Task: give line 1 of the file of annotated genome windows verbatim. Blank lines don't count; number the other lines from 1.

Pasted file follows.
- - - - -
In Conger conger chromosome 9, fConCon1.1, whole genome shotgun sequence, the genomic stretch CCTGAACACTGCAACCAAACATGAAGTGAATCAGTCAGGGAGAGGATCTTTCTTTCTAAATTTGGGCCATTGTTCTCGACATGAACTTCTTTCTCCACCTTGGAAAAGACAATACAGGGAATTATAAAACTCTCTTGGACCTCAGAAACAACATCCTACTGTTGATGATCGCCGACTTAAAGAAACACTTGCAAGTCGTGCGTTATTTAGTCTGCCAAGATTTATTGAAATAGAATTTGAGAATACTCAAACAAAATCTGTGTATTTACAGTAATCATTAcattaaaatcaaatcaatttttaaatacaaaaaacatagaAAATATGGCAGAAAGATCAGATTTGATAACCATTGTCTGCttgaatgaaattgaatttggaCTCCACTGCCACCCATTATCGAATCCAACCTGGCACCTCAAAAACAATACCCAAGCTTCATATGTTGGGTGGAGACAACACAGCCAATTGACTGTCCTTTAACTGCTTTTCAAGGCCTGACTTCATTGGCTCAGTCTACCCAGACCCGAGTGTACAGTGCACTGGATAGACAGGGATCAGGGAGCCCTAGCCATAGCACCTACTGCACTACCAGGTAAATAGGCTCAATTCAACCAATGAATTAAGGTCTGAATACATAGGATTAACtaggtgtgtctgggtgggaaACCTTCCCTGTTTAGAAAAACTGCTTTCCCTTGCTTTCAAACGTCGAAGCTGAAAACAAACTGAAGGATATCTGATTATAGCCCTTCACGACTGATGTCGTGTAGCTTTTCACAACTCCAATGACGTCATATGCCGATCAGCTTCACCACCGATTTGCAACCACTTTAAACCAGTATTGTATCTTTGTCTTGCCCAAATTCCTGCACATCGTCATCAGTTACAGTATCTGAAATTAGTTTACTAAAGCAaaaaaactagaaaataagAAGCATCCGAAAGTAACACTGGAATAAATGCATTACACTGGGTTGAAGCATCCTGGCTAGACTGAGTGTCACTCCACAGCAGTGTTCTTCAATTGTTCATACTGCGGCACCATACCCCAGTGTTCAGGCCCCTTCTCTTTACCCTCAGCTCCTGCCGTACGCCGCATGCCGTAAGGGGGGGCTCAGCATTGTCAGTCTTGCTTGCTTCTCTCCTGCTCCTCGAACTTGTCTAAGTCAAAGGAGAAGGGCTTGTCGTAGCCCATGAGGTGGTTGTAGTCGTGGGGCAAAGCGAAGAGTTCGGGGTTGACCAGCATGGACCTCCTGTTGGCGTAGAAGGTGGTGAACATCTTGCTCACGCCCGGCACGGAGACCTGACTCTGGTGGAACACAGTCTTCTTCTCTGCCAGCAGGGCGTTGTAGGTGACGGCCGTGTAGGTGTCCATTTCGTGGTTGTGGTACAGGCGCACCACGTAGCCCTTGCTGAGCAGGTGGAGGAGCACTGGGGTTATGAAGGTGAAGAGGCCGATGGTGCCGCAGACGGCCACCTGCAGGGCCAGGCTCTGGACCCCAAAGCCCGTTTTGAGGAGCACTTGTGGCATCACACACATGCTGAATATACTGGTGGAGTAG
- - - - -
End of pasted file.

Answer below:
In Conger conger chromosome 9, fConCon1.1, whole genome shotgun sequence, the genomic stretch CCTGAACACTGCAACCAAACATGAAGTGAATCAGTCAGGGAGAGGATCTTTCTTTCTAAATTTGGGCCATTGTTCTCGACATGAACTTCTTTCTCCACCTTGGAAAAGACAATACAGGGAATTATAAAACTCTCTTGGACCTCAGAAACAACATCCTACTGTTGATGATCGCCGACTTAAAGAAACACTTGCAAGTCGTGCGTTATTTAGTCTGCCAAGATTTATTGAAATAGAATTTGAGAATACTCAAACAAAATCTGTGTATTTACAGTAATCATTAcattaaaatcaaatcaatttttaaatacaaaaaacatagaAAATATGGCAGAAAGATCAGATTTGATAACCATTGTCTGCttgaatgaaattgaatttggaCTCCACTGCCACCCATTATCGAATCCAACCTGGCACCTCAAAAACAATACCCAAGCTTCATATGTTGGGTGGAGACAACACAGCCAATTGACTGTCCTTTAACTGCTTTTCAAGGCCTGACTTCATTGGCTCAGTCTACCCAGACCCGAGTGTACAGTGCACTGGATAGACAGGGATCAGGGAGCCCTAGCCATAGCACCTACTGCACTACCAGGTAAATAGGCTCAATTCAACCAATGAATTAAGGTCTGAATACATAGGATTAACtaggtgtgtctgggtgggaaACCTTCCCTGTTTAGAAAAACTGCTTTCCCTTGCTTTCAAACGTCGAAGCTGAAAACAAACTGAAGGATATCTGATTATAGCCCTTCACGACTGATGTCGTGTAGCTTTTCACAACTCCAATGACGTCATATGCCGATCAGCTTCACCACCGATTTGCAACCACTTTAAACCAGTATTGTATCTTTGTCTTGCCCAAATTCCTGCACATCGTCATCAGTTACAGTATCTGAAATTAGTTTACTAAAGCAaaaaaactagaaaataagAAGCATCCGAAAGTAACACTGGAATAAATGCATTACACTGGGTTGAAGCATCCTGGCTAGACTGAGTGTCACTCCACAGCAGTGTTCTTCAATTGTTCATACTGCGGCACCATACCCCAGTGTTCAGGCCCCTTCTCTTTACCCTCAGCTCCTGCCGTACGCCGCATGCCGTAAGGGGGGGCTCAGCATTGTCAGTCTTGCTTGCTTCTCTCCTGCTCCTCGAACTTGTCTAAGTCAAAGGAGAAGGGCTTGTCGTAGCCCATGAGGTGGTTGTAGTCGTGGGGCAAAGCGAAGAGTTCGGGGTTGACCAGCATGGACCTCCTGTTGGCGTAGAAGGTGGTGAACATCTTGCTCACGCCCGGCACGGAGACCTGACTCTGGTGGAACACAGTCTTCTTCTCTGCCAGCAGGGCGTTGTAGGTGACGGCCGTGTAGGTGTCCATTTCGTGGTTGTGGTACAGGCGCACCACGTAGCCCTTGCTGAGCAGGTGGAGGAGCACTGGGGTTATGAAGGTGAAGAGGCCGATGGTGCCGCAGACGGCCACCTGCAGGGCCAGGCTCTGGACCCCAAAGCCCGTTTTGAGGAGCACTTGTGGCATCACACACATGCTGAATATACTGGTGGAGTAG